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OpenVMS Performance Management

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4.4 Creating, Maintaining, and Interpreting MONITOR Summaries

Consider the following guidelines when using MONITOR:

  • Before capturing data, have a specific plan for how you will analyze and apply it.
  • Avoid an interval value so long that you require unnecessary disk storage for the data.
  • Do not select an interval so short that you miss significant events.

See the OpenVMS System Manager's Manual, Volume 2: Tuning, Monitoring, and Complex Systems and the OpenVMS System Management Utilities Reference Manual: M--Z for information about using MONITOR.

4.4.1 Types of Output

MONITOR generates the following types of output:

  • ASCII screen images of statistics from a running system (/DISPLAY qualifier)
  • Binary recording files containing data collected from a running system (/RECORD qualifier)
  • Formatted ASCII summary files of statistics extracted from binary recording files (/SUMMARY qualifier)

4.4.2 MONITOR Modes of Operation

MONITOR provides two input modes of operation for collecting data---live and playback.

Live Mode

Use live mode to collect data on a running system and to generate one or more of the following types of MONITOR output---ASCII screen images, binary recording files, or formatted ASCII summary files.

Use live mode to display data about a remote system connected to your system with DECnet for OpenVMS.

Playback Mode

Use playback mode to read a binary recording file and produce one or more of the following types of MONITOR output---ASCII screen images, binary recording files, or formatted ASCII summary files.

4.4.3 Creating a Performance Information Database

As a foundation for the strategy discussed in this chapter, you must develop a database of performance information for your system by running MONITOR continuously as a background process.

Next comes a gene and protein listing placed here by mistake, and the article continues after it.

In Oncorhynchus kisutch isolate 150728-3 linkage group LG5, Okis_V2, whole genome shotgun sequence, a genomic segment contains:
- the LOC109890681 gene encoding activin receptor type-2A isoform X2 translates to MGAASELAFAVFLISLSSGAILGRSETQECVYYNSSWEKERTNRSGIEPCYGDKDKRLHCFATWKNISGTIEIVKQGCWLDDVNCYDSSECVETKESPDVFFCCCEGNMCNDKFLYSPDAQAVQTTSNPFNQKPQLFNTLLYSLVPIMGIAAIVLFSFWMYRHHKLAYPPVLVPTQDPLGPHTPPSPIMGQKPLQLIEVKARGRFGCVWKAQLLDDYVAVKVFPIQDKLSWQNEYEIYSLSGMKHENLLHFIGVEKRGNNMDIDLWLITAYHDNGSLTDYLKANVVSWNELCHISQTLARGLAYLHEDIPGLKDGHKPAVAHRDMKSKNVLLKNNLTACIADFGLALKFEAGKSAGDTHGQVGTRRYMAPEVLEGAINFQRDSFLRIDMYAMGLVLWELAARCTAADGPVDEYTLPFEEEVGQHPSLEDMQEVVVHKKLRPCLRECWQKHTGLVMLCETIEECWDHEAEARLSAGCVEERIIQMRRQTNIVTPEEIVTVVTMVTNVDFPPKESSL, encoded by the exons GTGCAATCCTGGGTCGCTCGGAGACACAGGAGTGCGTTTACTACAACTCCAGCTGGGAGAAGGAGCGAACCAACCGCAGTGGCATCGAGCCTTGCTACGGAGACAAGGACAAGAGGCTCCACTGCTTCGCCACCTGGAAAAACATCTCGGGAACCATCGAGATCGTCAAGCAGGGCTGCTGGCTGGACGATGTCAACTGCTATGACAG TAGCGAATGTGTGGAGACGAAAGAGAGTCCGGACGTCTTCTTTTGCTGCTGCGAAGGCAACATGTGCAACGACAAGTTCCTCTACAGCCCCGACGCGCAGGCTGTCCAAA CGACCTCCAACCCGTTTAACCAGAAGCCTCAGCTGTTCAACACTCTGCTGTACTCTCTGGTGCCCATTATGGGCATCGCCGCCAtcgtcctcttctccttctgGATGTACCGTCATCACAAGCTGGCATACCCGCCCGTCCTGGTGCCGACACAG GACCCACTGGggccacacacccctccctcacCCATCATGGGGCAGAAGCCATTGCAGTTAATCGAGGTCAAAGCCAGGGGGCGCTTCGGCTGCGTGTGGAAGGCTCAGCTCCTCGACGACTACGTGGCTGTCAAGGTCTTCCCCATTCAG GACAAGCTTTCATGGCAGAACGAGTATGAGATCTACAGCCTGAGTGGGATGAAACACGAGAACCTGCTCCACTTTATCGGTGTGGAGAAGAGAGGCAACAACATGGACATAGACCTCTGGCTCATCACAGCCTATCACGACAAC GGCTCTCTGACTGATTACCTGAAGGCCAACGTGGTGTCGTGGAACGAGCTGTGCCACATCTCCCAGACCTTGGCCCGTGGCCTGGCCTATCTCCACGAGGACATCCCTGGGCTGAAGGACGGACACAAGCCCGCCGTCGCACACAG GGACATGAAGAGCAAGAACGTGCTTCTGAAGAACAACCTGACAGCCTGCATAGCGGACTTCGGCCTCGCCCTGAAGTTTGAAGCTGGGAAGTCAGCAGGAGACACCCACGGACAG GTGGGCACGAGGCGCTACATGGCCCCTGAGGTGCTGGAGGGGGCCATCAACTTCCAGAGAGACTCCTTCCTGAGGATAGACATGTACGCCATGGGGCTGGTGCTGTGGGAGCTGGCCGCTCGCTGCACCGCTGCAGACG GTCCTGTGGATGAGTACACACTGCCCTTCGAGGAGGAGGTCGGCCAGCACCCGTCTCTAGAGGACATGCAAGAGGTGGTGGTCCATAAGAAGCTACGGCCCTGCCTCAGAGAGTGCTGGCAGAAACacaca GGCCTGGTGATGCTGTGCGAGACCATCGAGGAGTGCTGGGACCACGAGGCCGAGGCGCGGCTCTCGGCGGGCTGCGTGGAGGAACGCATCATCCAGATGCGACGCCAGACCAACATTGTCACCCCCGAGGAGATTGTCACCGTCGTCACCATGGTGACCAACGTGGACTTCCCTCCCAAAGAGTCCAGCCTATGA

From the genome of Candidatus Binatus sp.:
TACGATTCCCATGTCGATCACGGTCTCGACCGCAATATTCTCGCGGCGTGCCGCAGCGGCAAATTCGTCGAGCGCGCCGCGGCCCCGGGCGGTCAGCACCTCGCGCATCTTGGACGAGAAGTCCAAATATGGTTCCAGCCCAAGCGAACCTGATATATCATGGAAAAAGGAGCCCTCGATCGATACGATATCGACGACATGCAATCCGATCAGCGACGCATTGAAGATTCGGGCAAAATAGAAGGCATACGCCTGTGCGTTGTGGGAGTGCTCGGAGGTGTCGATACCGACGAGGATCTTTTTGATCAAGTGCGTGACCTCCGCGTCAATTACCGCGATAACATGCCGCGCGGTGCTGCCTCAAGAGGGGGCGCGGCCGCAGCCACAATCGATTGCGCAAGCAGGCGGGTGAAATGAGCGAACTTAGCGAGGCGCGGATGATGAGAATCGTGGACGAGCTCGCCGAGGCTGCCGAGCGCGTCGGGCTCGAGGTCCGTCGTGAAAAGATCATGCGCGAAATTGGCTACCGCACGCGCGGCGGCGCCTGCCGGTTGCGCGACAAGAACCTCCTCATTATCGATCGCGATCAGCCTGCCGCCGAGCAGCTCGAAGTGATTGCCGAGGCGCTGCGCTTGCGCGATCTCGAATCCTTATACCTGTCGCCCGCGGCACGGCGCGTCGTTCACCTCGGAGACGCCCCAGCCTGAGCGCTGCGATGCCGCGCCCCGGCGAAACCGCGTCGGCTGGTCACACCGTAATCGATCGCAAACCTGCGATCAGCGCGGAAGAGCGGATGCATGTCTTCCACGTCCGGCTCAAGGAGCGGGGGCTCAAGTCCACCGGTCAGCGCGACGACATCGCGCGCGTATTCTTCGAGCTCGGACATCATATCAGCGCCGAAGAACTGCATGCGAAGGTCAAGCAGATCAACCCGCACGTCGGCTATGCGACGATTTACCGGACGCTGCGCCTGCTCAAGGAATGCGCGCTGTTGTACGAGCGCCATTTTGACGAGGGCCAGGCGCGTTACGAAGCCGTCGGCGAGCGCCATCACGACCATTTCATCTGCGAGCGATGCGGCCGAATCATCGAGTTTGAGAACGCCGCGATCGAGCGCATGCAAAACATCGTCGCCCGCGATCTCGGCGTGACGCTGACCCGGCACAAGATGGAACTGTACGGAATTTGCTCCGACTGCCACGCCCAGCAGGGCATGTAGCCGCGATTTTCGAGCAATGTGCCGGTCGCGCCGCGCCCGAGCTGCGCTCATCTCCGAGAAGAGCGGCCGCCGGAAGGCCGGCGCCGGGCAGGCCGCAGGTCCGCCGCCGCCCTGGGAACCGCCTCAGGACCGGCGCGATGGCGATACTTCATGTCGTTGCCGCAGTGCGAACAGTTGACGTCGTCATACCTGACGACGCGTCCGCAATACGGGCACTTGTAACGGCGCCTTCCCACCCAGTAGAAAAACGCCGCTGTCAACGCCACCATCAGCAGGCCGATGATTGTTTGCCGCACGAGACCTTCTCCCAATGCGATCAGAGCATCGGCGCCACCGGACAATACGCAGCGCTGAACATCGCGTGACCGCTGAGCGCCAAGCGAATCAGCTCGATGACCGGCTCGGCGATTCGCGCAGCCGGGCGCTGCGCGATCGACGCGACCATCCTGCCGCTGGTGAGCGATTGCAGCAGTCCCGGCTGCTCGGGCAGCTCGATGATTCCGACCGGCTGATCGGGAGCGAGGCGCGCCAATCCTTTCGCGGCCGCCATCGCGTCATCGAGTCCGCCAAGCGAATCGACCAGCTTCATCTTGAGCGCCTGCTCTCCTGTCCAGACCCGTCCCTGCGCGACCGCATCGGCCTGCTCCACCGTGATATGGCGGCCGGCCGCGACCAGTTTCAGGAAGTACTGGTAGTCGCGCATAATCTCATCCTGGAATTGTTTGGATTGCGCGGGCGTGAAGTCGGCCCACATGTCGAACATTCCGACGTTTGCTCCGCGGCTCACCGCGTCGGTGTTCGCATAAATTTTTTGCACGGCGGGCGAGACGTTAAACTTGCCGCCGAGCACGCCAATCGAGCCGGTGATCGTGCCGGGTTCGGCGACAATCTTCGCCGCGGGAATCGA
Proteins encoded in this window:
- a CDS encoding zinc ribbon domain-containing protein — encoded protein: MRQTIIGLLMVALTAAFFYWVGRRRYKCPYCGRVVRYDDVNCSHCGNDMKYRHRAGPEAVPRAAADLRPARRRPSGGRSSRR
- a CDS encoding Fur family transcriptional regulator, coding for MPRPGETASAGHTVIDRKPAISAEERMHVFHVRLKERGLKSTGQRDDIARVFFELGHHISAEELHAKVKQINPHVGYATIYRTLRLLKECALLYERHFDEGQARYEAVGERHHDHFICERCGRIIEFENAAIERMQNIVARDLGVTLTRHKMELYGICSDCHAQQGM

The SYS$EXAMPLES directory provides three command procedures you can use to establish the database. The following table describes the procedures:

Procedure Description
SUBMON.COM Starts MONITOR.COM as a detached process.
MONITOR.COM Creates a summary file from the binary recording file of the previous boot, then begins recording for this boot. The recording interval is 10 minutes.
MONSUM.COM (VAX only) Generates two OpenVMS Cluster multifile summary reports: one for the previous 24 hours and one for the previous day's prime-time period (9 a.m. to 6 p.m.). These reports are mailed to the system manager, and then the procedure resubmits itself to run each day at midnight.

When MONITOR data is recorded continuously, a summary report can cover any contiguous time segment.

4.4.4 Saving Your Summary Reports

The two multifile summary reports reports are not saved as files. To keep them, you must do either of the following:

  • Extract them from your mail file.
  • Alter the MONSUM.COM command procedure to save them.

4.4.5 Customizing Your Reports

The report you require for the evaluation procedure is one that covers a period that best represents the typical operation of your system. You might want, for example, to evaluate your system only during hours of peak acitvity.

To generate a summary of the appropriate time segment, edit the MONSUM.COM command procedure and change the beginning and ending times on one of the two MONITOR commands that produce the summary reports.

4.4.6 Report Formats

The summary reports produced by MONSUM.COM are in the multifile summary format---there is one column of averages for each node in a VMScluster, as well as some overall row statistics. For noncluster systems, the row statistics can be ignored.

If you prefer to use a report in the standard summary format (which includes current, minimum, and maximum statistics), execute a MONITOR playback summary command referencing the input data file of interest as the only file in the /INPUT list. Note that a new data file is created for each system whenever it reboots. Remember to use the /BEGINNING and /ENDING qualifiers to select the desired time period.

4.4.7 Using MONITOR in Live Mode

You are encouraged to observe current system activity regularly by running MONITOR in live mode. In live mode, always begin an analysis with the MONITOR CLUSTER and MONITOR SYSTEM classes to obtain an overview of system performance.

Then, monitor other classes to examine components of particular interest.